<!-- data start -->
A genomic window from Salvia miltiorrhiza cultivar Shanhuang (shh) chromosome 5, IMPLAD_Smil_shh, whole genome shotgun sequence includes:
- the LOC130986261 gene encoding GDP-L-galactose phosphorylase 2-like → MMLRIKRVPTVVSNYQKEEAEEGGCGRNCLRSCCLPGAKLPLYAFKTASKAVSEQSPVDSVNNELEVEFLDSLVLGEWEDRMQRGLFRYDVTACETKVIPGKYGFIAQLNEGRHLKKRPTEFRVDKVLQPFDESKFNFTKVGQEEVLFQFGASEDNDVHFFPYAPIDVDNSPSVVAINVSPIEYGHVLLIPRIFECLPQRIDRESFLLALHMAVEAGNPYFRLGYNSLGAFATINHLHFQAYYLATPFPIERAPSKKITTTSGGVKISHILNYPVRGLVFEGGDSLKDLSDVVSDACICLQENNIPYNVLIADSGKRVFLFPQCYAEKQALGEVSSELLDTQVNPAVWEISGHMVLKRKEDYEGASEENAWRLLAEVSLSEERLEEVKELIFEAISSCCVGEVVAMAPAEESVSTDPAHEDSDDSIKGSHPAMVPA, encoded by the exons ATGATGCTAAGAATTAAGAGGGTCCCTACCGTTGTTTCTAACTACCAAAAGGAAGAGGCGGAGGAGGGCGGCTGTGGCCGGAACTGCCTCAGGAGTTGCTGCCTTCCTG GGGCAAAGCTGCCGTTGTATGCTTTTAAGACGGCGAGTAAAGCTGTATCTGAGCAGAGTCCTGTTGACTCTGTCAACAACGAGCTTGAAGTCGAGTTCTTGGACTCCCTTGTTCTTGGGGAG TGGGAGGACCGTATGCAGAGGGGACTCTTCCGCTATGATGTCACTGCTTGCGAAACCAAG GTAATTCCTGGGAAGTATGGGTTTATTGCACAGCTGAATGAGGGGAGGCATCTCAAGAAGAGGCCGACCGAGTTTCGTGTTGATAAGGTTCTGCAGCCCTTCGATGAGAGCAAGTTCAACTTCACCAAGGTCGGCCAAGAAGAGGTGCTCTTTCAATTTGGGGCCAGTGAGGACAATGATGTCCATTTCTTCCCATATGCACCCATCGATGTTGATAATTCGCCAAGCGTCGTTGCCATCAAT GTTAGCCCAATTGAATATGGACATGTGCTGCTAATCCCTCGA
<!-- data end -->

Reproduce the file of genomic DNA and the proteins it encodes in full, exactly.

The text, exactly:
A genomic window from Salvia miltiorrhiza cultivar Shanhuang (shh) chromosome 5, IMPLAD_Smil_shh, whole genome shotgun sequence includes:
- the LOC130986261 gene encoding GDP-L-galactose phosphorylase 2-like → MMLRIKRVPTVVSNYQKEEAEEGGCGRNCLRSCCLPGAKLPLYAFKTASKAVSEQSPVDSVNNELEVEFLDSLVLGEWEDRMQRGLFRYDVTACETKVIPGKYGFIAQLNEGRHLKKRPTEFRVDKVLQPFDESKFNFTKVGQEEVLFQFGASEDNDVHFFPYAPIDVDNSPSVVAINVSPIEYGHVLLIPRIFECLPQRIDRESFLLALHMAVEAGNPYFRLGYNSLGAFATINHLHFQAYYLATPFPIERAPSKKITTTSGGVKISHILNYPVRGLVFEGGDSLKDLSDVVSDACICLQENNIPYNVLIADSGKRVFLFPQCYAEKQALGEVSSELLDTQVNPAVWEISGHMVLKRKEDYEGASEENAWRLLAEVSLSEERLEEVKELIFEAISSCCVGEVVAMAPAEESVSTDPAHEDSDDSIKGSHPAMVPA, encoded by the exons ATGATGCTAAGAATTAAGAGGGTCCCTACCGTTGTTTCTAACTACCAAAAGGAAGAGGCGGAGGAGGGCGGCTGTGGCCGGAACTGCCTCAGGAGTTGCTGCCTTCCTG GGGCAAAGCTGCCGTTGTATGCTTTTAAGACGGCGAGTAAAGCTGTATCTGAGCAGAGTCCTGTTGACTCTGTCAACAACGAGCTTGAAGTCGAGTTCTTGGACTCCCTTGTTCTTGGGGAG TGGGAGGACCGTATGCAGAGGGGACTCTTCCGCTATGATGTCACTGCTTGCGAAACCAAG GTAATTCCTGGGAAGTATGGGTTTATTGCACAGCTGAATGAGGGGAGGCATCTCAAGAAGAGGCCGACCGAGTTTCGTGTTGATAAGGTTCTGCAGCCCTTCGATGAGAGCAAGTTCAACTTCACCAAGGTCGGCCAAGAAGAGGTGCTCTTTCAATTTGGGGCCAGTGAGGACAATGATGTCCATTTCTTCCCATATGCACCCATCGATGTTGATAATTCGCCAAGCGTCGTTGCCATCAAT GTTAGCCCAATTGAATATGGACATGTGCTGCTAATCCCTCGA